The Media Today

The post-election battle for Poland’s state-run media

January 9, 2024
A protester and Law and Justice supporter waves a Polish flag during a sit-in demonstration at the headquarters of TVP state TV. (Photo by Attila Husejnow / SOPA Images/Sipa USA)(Sipa via AP Images)

A little over a year ago, Civic Platform, then the main opposition party in Poland, proposed a bill aimed at doing away with a rolling news channel produced by the country’s state-run broadcaster. “Money is being taken from Poles to finance propaganda,” a party representative said. “Poles deserve real public television, not like Russia Today, but like the BBC.” With the hard-right Law and Justice party leading the government, the proposal went nowhere, but ahead of an election in October, Civic Platform continued to beat the drum for reform of state-run media. “We will need exactly twenty-four hours for government television to turn into public television,” Donald Tusk, the party’s leader and a former prime minister, said at a rally.

In the days before the election, I reported that Law and Justice had indeed turned Poland’s state-run TV into a government mouthpiece, using it to attack not only political opponents but critical media, too—not least TVN, a Western-facing, US-owned network whose coverage Law and Justice saw as anathema to its nationalist-populist project. (Every day, state-run TV aired Jak oni kłamią, or How They Lie, a show specifically aimed at countering the supposed “manipulations” of TVN’s nightly newscast.) In the days after the election, observers led by the Organization for Security and Cooperation in Europe concluded that coverage in state-run media had skewed clearly in favor of Law and Justice. A former anchor conceded that state-run TV had produced worse propaganda than that seen under communist rule.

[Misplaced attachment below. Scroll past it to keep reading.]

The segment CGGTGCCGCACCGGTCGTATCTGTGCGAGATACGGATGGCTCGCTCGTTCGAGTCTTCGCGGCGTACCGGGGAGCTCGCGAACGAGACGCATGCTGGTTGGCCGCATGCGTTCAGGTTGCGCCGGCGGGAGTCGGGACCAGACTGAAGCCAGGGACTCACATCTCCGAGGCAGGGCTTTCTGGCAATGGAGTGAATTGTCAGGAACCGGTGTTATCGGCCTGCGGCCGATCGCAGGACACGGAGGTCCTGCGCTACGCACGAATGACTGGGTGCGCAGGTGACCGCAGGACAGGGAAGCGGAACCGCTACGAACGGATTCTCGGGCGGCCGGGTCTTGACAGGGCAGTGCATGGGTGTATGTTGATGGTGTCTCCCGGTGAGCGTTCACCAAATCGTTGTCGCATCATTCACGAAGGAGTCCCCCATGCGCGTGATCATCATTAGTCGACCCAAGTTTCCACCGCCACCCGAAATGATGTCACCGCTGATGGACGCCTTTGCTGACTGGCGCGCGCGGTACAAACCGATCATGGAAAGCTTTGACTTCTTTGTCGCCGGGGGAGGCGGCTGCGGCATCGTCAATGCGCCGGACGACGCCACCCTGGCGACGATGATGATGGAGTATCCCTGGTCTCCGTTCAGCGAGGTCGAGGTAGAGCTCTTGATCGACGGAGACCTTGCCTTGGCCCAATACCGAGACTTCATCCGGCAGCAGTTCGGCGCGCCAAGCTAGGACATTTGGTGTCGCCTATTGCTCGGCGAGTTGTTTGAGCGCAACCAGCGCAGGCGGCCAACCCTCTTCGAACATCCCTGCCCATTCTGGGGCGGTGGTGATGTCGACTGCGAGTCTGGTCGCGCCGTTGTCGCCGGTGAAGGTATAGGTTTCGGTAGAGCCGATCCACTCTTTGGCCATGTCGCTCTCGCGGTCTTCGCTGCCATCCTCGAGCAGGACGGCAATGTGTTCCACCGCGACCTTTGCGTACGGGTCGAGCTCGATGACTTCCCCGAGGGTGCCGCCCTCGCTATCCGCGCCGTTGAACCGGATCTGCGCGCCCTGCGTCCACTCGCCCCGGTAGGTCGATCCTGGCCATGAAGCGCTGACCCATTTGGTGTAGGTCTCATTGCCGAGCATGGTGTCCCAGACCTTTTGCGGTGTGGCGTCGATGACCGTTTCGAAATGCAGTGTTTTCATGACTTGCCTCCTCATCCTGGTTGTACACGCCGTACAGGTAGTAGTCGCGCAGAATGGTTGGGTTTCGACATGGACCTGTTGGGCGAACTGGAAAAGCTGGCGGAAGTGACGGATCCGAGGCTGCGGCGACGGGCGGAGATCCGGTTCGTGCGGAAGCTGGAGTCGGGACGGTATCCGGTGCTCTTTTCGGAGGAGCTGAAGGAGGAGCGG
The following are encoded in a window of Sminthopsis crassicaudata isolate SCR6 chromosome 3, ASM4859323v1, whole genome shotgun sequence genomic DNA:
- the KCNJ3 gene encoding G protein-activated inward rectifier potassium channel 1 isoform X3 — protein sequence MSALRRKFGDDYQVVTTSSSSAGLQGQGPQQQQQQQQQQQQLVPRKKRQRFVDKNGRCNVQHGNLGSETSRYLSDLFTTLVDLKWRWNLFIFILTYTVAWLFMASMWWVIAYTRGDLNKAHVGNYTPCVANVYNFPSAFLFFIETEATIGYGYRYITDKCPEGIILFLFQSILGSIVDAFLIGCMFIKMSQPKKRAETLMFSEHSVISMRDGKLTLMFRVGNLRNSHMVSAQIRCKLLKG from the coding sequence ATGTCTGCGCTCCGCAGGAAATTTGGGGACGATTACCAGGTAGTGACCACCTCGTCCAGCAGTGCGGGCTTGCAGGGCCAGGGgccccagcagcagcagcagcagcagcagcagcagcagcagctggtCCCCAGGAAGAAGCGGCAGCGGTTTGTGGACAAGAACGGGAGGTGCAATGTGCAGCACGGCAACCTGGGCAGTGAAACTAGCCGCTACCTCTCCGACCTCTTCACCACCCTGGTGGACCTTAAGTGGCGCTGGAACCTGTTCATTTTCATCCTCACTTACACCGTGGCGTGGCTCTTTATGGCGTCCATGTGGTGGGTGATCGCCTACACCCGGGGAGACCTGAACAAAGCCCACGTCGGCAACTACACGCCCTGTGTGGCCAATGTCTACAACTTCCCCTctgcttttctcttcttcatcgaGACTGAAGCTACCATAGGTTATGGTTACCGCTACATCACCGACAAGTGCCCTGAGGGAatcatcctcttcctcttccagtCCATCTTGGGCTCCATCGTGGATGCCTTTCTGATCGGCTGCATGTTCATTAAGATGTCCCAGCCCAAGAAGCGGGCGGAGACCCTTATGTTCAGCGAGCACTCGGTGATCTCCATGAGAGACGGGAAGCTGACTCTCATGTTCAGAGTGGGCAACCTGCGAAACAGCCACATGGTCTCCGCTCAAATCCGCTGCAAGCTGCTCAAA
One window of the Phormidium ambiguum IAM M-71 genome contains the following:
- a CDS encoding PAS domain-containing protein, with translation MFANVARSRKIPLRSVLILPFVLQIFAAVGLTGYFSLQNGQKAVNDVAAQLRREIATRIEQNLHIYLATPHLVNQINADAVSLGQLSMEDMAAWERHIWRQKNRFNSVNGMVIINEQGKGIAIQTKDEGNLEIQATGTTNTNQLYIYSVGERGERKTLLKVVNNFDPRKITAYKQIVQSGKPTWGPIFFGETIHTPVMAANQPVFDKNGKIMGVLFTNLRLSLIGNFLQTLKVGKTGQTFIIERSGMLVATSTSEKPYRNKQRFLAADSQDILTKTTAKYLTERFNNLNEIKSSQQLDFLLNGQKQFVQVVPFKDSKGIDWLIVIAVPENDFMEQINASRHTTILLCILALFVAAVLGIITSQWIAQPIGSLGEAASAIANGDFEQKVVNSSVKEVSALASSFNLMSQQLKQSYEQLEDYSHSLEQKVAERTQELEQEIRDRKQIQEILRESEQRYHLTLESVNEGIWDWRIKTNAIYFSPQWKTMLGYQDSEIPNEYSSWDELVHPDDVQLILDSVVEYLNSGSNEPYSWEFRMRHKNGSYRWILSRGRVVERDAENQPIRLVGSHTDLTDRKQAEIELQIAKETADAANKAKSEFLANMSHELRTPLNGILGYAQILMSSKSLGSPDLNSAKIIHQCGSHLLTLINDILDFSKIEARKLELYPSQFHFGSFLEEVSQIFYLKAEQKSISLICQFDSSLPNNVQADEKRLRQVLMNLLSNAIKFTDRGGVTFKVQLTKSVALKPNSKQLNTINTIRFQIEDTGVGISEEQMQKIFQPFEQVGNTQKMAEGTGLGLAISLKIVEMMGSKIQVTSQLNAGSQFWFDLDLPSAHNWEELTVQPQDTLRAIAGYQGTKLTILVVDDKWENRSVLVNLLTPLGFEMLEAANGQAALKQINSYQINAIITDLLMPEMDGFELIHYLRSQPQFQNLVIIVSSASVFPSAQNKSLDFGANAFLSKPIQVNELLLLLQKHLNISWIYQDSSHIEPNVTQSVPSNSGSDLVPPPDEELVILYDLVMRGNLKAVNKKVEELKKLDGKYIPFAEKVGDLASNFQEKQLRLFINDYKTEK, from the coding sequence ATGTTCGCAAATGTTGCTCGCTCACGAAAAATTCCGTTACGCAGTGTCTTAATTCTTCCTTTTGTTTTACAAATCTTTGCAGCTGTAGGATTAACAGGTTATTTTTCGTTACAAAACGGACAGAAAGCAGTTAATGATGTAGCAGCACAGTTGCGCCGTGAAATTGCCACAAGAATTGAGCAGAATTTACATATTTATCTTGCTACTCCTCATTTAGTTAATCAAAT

It didn’t work. Following the election, Law and Justice remained the largest party in the Sejm, the lower house of Poland’s parliament, but a coalition of parties headed by Tusk and Civic Platform won enough seats to take power. Liberal Western pundits quickly hailed the results as a rebuke to creeping authoritarianism in Europe and a clear win for the rule of law and moderate reform, including of state-run media. 

But reform would take Tusk and his allies considerably longer than twenty-four hours—indeed, state-run media quickly emerged as a defining and difficult early battleground for the new government as it embarked on a broader war against Law and Justice’s legacy. Law and Justice hasn’t given up on its old apparatus without a fight—and even some observers who abhor the party’s media legacy have questioned Tusk’s tactics in seeking to dismantle it. And, while the battle has been both politically and symbolically consequential, it is unfolding in a world in which state—and even genuinely public—broadcasters are at a crossroads. Poland is no exception.